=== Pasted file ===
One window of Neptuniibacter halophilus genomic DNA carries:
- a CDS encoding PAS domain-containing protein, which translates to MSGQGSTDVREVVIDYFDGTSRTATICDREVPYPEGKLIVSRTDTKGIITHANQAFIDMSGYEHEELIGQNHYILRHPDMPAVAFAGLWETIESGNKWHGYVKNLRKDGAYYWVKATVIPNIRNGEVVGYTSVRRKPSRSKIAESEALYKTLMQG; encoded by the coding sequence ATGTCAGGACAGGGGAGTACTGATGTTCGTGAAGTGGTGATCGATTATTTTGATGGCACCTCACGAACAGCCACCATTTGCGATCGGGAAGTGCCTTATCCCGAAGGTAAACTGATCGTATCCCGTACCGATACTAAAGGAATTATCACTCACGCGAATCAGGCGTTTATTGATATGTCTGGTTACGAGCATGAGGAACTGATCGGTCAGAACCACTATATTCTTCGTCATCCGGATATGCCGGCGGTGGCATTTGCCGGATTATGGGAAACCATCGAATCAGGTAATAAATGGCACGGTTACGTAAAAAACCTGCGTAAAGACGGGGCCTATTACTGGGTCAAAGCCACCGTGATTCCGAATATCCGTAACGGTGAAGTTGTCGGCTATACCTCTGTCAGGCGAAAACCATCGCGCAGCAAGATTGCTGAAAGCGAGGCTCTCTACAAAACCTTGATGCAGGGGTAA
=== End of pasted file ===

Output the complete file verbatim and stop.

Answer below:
One window of Neptuniibacter halophilus genomic DNA carries:
- a CDS encoding PAS domain-containing protein, which translates to MSGQGSTDVREVVIDYFDGTSRTATICDREVPYPEGKLIVSRTDTKGIITHANQAFIDMSGYEHEELIGQNHYILRHPDMPAVAFAGLWETIESGNKWHGYVKNLRKDGAYYWVKATVIPNIRNGEVVGYTSVRRKPSRSKIAESEALYKTLMQG; encoded by the coding sequence ATGTCAGGACAGGGGAGTACTGATGTTCGTGAAGTGGTGATCGATTATTTTGATGGCACCTCACGAACAGCCACCATTTGCGATCGGGAAGTGCCTTATCCCGAAGGTAAACTGATCGTATCCCGTACCGATACTAAAGGAATTATCACTCACGCGAATCAGGCGTTTATTGATATGTCTGGTTACGAGCATGAGGAACTGATCGGTCAGAACCACTATATTCTTCGTCATCCGGATATGCCGGCGGTGGCATTTGCCGGATTATGGGAAACCATCGAATCAGGTAATAAATGGCACGGTTACGTAAAAAACCTGCGTAAAGACGGGGCCTATTACTGGGTCAAAGCCACCGTGATTCCGAATATCCGTAACGGTGAAGTTGTCGGCTATACCTCTGTCAGGCGAAAACCATCGCGCAGCAAGATTGCTGAAAGCGAGGCTCTCTACAAAACCTTGATGCAGGGGTAA